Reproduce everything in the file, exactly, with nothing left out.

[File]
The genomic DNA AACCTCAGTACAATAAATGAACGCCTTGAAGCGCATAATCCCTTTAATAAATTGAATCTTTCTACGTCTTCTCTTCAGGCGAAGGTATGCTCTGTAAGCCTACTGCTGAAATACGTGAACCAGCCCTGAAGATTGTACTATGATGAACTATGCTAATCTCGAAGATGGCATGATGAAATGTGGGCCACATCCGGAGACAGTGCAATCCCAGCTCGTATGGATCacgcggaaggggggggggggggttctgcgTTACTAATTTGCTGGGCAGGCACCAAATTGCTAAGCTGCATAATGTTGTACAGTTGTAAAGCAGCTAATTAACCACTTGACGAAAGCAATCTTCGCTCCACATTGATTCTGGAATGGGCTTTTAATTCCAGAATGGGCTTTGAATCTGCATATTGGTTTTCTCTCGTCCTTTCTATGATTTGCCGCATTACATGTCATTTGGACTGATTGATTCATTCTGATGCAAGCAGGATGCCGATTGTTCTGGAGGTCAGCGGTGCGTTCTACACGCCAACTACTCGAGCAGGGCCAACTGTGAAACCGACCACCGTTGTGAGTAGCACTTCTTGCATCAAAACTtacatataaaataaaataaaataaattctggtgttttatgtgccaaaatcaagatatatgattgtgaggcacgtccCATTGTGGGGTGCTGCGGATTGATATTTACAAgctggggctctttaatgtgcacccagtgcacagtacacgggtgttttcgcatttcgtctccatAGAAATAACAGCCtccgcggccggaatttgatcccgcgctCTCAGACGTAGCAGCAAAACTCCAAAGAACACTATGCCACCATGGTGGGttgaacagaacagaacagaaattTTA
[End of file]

The genomic DNA AACCTCAGTACAATAAATGAACGCCTTGAAGCGCATAATCCCTTTAATAAATTGAATCTTTCTACGTCTTCTCTTCAGGCGAAGGTATGCTCTGTAAGCCTACTGCTGAAATACGTGAACCAGCCCTGAAGATTGTACTATGATGAACTATGCTAATCTCGAAGATGGCATGATGAAATGTGGGCCACATCCGGAGACAGTGCAATCCCAGCTCGTATGGATCacgcggaaggggggggggggggttctgcgTTACTAATTTGCTGGGCAGGCACCAAATTGCTAAGCTGCATAATGTTGTACAGTTGTAAAGCAGCTAATTAACCACTTGACGAAAGCAATCTTCGCTCCACATTGATTCTGGAATGGGCTTTTAATTCCAGAATGGGCTTTGAATCTGCATATTGGTTTTCTCTCGTCCTTTCTATGATTTGCCGCATTACATGTCATTTGGACTGATTGATTCATTCTGATGCAAGCAGGATGCCGATTGTTCTGGAGGTCAGCGGTGCGTTCTACACGCCAACTACTCGAGCAGGGCCAACTGTGAAACCGACCACCGTTGTGAGTAGCACTTCTTGCATCAAAACTtacatataaaataaaataaaataaattctggtgttttatgtgccaaaatcaagatatatgattgtgaggcacgtccCATTGTGGGGTGCTGCGGATTGATATTTACAAgctggggctctttaatgtgcacccagtgcacagtacacgggtgttttcgcatttcgtctccatAGAAATAACAGCCtccgcggccggaatttgatcccgcgctCTCAGACGTAGCAGCAAAACTCCAAAGAACACTATGCCACCATGGTGGGttgaacagaacagaacagaaattTTA